Quartet in autumn

Front Cover
Dutton, 1978 - Fiction - 218 pages
28 Reviews
Four elderly, single co-workers, two men and two women who have only their work and each other to live for, are forced to deal with changes brought on by the women's retirement

From inside the book

What people are saying - Write a review

User ratings

5 stars
7
4 stars
17
3 stars
4
2 stars
0
1 star
0

Review: Quartet in Autumn

User Review  - Angie - Goodreads

Reading Barbara Pym is an interesting experience. She writes about little people with little lives but gives insight into their minds written in a quietly ironic and sensitive manner. This particular ... Read full review

Review: Quartet in Autumn

User Review  - Heather Shaw - Goodreads

I read Quartet in Autumn over the weekend. My, quite the bellwether book of publishing trends. No agent would touch it with a ten-foot pole these days. Quartet in Autumn is a book about aging ... Read full review

Contents

Section 1
1
Section 2
17
Section 3
28
Copyright

6 other sections not shown

Common terms and phrases

About the author (1978)

Novelist Barbara Pym was born in Shropshire and educated at Oxford University. An editor of Africa, an anthropological review, for many years, she published her first novel, Some Tame Gazelle, in 1950. Since then, a number of popular works have been published. Often compared with the works of Jane Austen in both manner and subject, Pym's novels are apparently guileless evocations of the foibles of aging and isolated characters. She has a sure, if understated, sense of her characters' psychology and of their unintentionally comic revelations about themselves and their futile lives. After the publication of No Fond Return of Love (1961), all her books were out of print until she was cited, coincidentally by both David Cecil and Philip Larkin, as among the most underestimated novelists of the 20th century. She subsequently completed two successful novels, The Sweet Dove Died (1978) and Quartet in Autumn (1978), the latter a comic-pathetic study of two men and two women in their sixties who work in the same office but lead separate, lonely lives outside. Many of her earlier books have since been reprinted, including Excellent Women (1952) and A Glass of Blessings (1958), both perceptive psychological studies of aging women taken advantage of by others. A posthumous novel, A Few Green Leaves (1980), is a superb comedy of provincial village life.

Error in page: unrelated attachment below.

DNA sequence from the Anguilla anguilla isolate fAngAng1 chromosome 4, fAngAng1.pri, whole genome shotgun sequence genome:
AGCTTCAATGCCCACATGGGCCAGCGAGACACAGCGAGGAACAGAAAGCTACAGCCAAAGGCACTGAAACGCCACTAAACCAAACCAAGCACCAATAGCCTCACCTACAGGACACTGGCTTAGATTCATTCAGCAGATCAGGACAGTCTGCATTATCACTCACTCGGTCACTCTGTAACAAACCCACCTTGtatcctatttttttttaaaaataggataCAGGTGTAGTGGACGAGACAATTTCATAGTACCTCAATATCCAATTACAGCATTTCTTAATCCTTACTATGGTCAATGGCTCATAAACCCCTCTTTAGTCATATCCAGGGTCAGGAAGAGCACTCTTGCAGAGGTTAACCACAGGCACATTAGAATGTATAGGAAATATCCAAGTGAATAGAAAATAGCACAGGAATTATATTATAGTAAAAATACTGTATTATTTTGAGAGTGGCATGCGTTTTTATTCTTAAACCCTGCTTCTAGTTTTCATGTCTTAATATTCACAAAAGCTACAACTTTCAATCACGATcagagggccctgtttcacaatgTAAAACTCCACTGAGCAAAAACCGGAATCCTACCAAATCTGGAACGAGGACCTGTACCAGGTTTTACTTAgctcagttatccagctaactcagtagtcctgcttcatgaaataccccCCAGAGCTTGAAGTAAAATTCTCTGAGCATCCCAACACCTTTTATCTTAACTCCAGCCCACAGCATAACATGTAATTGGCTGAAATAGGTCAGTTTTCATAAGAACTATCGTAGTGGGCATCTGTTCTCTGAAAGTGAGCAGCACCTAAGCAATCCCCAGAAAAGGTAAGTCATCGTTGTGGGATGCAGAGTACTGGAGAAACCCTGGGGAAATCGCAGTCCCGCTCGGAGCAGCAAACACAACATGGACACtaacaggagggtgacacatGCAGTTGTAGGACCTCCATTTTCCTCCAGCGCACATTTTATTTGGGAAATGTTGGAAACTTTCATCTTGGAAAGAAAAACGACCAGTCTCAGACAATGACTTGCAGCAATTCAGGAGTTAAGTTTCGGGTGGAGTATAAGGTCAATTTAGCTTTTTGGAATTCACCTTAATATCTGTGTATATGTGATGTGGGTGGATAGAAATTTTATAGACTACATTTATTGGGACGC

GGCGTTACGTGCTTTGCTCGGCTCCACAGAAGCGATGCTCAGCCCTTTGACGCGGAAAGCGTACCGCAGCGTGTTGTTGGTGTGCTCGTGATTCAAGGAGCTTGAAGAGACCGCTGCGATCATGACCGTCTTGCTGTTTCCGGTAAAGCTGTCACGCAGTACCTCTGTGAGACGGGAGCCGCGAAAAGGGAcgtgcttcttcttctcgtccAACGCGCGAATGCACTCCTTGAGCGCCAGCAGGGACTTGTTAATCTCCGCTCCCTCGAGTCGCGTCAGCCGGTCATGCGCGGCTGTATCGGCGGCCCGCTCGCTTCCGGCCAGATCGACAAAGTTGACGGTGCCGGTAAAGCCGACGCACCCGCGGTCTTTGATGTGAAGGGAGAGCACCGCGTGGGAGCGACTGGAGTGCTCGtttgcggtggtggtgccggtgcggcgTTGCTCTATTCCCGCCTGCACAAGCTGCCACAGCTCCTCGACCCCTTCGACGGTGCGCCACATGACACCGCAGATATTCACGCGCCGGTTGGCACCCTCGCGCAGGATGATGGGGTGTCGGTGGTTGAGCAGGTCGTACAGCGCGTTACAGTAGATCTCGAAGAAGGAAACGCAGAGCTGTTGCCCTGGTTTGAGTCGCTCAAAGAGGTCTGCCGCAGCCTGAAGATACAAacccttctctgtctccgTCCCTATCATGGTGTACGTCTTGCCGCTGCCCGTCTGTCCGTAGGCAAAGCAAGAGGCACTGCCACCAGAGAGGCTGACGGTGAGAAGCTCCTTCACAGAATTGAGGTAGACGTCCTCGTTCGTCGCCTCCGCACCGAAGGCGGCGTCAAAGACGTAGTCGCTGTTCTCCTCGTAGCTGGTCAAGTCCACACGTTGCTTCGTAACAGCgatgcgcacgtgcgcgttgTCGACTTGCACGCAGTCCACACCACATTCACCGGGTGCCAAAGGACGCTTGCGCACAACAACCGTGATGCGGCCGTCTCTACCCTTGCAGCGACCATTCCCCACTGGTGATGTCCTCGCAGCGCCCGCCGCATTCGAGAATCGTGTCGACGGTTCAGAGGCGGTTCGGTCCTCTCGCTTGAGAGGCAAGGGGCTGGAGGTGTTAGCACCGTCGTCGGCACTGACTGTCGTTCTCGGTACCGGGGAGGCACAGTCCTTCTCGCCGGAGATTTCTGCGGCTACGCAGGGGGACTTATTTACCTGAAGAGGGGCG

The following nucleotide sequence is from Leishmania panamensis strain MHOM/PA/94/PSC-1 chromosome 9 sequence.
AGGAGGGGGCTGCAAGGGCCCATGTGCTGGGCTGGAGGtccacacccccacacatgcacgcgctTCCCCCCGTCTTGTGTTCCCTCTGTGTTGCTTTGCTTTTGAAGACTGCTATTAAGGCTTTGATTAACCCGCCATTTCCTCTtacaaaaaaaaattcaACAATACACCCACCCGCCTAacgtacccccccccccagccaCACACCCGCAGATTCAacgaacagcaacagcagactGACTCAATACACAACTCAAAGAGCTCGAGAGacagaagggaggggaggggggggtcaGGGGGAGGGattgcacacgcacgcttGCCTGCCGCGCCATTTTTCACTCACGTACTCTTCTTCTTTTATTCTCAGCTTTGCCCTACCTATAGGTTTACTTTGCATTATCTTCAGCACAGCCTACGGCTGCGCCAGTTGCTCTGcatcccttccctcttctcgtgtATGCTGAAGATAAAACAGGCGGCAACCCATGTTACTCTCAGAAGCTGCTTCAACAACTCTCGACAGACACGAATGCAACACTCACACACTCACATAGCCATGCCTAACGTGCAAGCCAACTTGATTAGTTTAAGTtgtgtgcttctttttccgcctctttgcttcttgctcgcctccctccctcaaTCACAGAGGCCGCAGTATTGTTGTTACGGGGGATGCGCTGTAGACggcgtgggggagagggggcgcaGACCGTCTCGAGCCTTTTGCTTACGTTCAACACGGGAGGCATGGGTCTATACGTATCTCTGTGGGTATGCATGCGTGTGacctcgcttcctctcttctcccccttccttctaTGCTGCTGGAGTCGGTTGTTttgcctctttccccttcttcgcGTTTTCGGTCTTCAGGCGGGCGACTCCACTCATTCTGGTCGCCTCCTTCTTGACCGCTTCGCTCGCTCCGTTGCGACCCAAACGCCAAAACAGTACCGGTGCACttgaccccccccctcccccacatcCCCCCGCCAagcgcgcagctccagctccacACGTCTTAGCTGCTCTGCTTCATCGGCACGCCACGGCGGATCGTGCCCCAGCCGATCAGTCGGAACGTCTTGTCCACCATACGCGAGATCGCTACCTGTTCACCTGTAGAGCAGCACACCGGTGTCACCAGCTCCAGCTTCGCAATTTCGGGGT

Bibliographic information